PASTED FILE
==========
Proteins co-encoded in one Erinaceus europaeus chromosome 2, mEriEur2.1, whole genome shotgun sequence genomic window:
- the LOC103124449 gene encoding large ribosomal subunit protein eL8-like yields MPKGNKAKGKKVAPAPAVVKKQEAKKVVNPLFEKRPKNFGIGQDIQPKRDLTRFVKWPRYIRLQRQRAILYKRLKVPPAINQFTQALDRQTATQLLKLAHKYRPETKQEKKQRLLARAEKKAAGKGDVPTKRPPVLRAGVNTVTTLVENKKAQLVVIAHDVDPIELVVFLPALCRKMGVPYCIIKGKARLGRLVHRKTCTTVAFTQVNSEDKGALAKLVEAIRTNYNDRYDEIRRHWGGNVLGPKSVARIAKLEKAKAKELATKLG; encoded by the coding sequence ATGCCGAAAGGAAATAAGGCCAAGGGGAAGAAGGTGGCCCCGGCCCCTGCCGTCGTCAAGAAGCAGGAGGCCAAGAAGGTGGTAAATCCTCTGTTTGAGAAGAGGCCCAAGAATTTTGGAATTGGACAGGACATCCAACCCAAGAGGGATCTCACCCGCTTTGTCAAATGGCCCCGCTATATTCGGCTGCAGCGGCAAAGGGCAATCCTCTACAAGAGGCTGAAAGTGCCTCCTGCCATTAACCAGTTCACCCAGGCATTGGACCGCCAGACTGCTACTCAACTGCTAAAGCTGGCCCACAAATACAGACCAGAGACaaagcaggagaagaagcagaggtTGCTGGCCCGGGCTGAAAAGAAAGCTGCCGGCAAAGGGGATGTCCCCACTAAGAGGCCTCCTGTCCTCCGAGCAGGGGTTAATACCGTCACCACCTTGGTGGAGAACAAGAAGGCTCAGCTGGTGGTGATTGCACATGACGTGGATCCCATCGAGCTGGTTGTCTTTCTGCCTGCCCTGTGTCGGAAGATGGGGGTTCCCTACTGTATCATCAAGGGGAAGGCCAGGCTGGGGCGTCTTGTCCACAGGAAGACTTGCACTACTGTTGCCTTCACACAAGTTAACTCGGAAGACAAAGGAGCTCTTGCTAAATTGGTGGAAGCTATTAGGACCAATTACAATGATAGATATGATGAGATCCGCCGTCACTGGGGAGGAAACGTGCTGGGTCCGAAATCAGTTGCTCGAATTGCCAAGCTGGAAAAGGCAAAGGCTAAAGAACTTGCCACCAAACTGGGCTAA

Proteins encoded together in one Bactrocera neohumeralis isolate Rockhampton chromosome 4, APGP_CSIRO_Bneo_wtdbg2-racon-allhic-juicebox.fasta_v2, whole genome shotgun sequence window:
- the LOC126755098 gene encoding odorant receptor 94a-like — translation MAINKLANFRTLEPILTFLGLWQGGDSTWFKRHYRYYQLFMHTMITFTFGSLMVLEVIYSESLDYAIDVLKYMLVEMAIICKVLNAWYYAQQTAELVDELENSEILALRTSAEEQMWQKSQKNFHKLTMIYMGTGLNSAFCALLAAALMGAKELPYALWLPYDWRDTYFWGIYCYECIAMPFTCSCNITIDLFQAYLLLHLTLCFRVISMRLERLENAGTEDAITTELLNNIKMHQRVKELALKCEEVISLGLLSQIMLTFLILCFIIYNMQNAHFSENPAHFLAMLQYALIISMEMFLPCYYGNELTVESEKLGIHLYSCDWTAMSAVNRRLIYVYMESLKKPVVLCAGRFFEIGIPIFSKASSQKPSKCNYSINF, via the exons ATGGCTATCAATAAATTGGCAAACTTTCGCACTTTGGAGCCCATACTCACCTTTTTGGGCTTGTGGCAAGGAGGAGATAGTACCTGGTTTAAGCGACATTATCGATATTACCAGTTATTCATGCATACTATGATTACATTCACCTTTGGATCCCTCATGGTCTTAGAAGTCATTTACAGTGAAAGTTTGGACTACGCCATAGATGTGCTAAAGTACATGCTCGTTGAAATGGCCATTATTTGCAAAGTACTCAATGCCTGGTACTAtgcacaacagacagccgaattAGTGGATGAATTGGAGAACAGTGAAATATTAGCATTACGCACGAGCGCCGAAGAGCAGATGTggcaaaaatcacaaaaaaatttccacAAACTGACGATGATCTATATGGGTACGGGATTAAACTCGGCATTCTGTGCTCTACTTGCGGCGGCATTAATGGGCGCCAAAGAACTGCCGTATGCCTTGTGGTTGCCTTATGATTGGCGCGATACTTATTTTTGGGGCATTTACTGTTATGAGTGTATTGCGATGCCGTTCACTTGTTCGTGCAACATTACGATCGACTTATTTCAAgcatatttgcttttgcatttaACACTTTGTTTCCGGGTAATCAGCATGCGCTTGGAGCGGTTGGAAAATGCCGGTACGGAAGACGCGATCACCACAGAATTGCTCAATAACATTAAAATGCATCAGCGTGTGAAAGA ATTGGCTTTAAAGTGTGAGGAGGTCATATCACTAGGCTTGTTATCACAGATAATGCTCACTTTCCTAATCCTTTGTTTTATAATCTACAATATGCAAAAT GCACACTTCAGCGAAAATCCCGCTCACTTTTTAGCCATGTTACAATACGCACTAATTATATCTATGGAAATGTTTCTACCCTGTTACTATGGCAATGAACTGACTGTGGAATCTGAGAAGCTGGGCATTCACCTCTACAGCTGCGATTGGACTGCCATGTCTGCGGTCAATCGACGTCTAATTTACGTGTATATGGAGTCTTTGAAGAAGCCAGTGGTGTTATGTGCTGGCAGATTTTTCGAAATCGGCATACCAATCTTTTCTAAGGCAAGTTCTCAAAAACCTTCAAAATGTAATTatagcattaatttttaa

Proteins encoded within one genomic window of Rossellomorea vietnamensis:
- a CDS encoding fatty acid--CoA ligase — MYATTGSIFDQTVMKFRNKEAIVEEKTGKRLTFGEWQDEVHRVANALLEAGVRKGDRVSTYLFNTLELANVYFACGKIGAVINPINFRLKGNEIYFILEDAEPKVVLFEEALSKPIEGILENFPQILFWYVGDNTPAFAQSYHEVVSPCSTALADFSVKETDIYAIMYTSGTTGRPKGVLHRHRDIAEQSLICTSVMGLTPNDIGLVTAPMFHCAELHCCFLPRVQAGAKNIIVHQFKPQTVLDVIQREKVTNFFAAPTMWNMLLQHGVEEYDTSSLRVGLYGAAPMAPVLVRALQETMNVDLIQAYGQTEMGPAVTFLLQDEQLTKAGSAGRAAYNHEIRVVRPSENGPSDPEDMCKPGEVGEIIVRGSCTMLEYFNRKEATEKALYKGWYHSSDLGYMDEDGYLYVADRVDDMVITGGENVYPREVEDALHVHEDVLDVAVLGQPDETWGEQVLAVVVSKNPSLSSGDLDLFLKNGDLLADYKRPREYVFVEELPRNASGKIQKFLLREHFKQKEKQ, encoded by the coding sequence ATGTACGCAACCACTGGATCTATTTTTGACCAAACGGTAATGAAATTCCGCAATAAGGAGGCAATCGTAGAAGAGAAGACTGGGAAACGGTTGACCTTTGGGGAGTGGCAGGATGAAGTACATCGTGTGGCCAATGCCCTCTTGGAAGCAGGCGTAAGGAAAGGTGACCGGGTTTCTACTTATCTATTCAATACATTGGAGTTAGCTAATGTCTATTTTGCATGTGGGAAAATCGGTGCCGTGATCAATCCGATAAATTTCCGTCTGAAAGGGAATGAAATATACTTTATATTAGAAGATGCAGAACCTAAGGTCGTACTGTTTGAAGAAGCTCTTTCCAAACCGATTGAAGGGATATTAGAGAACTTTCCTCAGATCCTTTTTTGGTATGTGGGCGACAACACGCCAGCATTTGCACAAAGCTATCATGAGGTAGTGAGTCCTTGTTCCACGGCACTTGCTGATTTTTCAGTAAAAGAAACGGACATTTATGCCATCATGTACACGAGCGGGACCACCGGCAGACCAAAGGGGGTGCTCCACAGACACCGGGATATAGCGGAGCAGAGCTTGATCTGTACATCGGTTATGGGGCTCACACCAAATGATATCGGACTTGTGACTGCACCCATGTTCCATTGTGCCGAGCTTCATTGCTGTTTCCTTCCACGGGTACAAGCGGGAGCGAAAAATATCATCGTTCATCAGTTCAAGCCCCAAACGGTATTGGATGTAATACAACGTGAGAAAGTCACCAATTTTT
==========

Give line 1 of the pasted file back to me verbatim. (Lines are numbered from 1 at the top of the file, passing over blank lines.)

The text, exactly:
Proteins co-encoded in one Erinaceus europaeus chromosome 2, mEriEur2.1, whole genome shotgun sequence genomic window: